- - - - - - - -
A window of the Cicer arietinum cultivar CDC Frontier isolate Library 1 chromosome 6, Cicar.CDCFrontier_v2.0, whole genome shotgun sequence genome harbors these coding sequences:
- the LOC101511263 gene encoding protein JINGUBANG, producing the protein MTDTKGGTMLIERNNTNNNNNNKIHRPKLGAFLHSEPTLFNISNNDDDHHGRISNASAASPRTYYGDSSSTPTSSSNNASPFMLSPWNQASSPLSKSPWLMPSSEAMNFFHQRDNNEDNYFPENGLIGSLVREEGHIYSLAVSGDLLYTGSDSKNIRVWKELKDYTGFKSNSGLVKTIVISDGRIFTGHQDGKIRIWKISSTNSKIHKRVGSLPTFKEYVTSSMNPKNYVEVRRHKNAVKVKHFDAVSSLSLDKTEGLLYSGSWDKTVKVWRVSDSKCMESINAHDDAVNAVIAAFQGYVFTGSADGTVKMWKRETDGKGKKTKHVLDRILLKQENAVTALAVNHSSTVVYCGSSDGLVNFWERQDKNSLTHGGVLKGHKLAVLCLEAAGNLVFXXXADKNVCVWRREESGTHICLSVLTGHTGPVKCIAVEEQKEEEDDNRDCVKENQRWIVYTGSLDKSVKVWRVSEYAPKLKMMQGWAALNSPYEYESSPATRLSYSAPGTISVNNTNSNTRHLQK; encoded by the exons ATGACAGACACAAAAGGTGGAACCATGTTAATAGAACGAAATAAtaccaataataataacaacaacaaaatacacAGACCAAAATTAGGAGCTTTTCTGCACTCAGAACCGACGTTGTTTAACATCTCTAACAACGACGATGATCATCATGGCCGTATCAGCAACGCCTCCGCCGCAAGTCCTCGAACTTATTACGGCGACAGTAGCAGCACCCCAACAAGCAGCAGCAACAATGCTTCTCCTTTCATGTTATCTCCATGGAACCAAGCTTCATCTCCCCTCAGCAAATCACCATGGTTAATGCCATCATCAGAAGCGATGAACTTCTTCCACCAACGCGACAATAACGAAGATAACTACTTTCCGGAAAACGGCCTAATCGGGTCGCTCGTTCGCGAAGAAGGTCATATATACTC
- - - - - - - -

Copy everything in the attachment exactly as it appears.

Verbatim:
A window of the Cicer arietinum cultivar CDC Frontier isolate Library 1 chromosome 6, Cicar.CDCFrontier_v2.0, whole genome shotgun sequence genome harbors these coding sequences:
- the LOC101511263 gene encoding protein JINGUBANG, producing the protein MTDTKGGTMLIERNNTNNNNNNKIHRPKLGAFLHSEPTLFNISNNDDDHHGRISNASAASPRTYYGDSSSTPTSSSNNASPFMLSPWNQASSPLSKSPWLMPSSEAMNFFHQRDNNEDNYFPENGLIGSLVREEGHIYSLAVSGDLLYTGSDSKNIRVWKELKDYTGFKSNSGLVKTIVISDGRIFTGHQDGKIRIWKISSTNSKIHKRVGSLPTFKEYVTSSMNPKNYVEVRRHKNAVKVKHFDAVSSLSLDKTEGLLYSGSWDKTVKVWRVSDSKCMESINAHDDAVNAVIAAFQGYVFTGSADGTVKMWKRETDGKGKKTKHVLDRILLKQENAVTALAVNHSSTVVYCGSSDGLVNFWERQDKNSLTHGGVLKGHKLAVLCLEAAGNLVFXXXADKNVCVWRREESGTHICLSVLTGHTGPVKCIAVEEQKEEEDDNRDCVKENQRWIVYTGSLDKSVKVWRVSEYAPKLKMMQGWAALNSPYEYESSPATRLSYSAPGTISVNNTNSNTRHLQK; encoded by the exons ATGACAGACACAAAAGGTGGAACCATGTTAATAGAACGAAATAAtaccaataataataacaacaacaaaatacacAGACCAAAATTAGGAGCTTTTCTGCACTCAGAACCGACGTTGTTTAACATCTCTAACAACGACGATGATCATCATGGCCGTATCAGCAACGCCTCCGCCGCAAGTCCTCGAACTTATTACGGCGACAGTAGCAGCACCCCAACAAGCAGCAGCAACAATGCTTCTCCTTTCATGTTATCTCCATGGAACCAAGCTTCATCTCCCCTCAGCAAATCACCATGGTTAATGCCATCATCAGAAGCGATGAACTTCTTCCACCAACGCGACAATAACGAAGATAACTACTTTCCGGAAAACGGCCTAATCGGGTCGCTCGTTCGCGAAGAAGGTCATATATACTC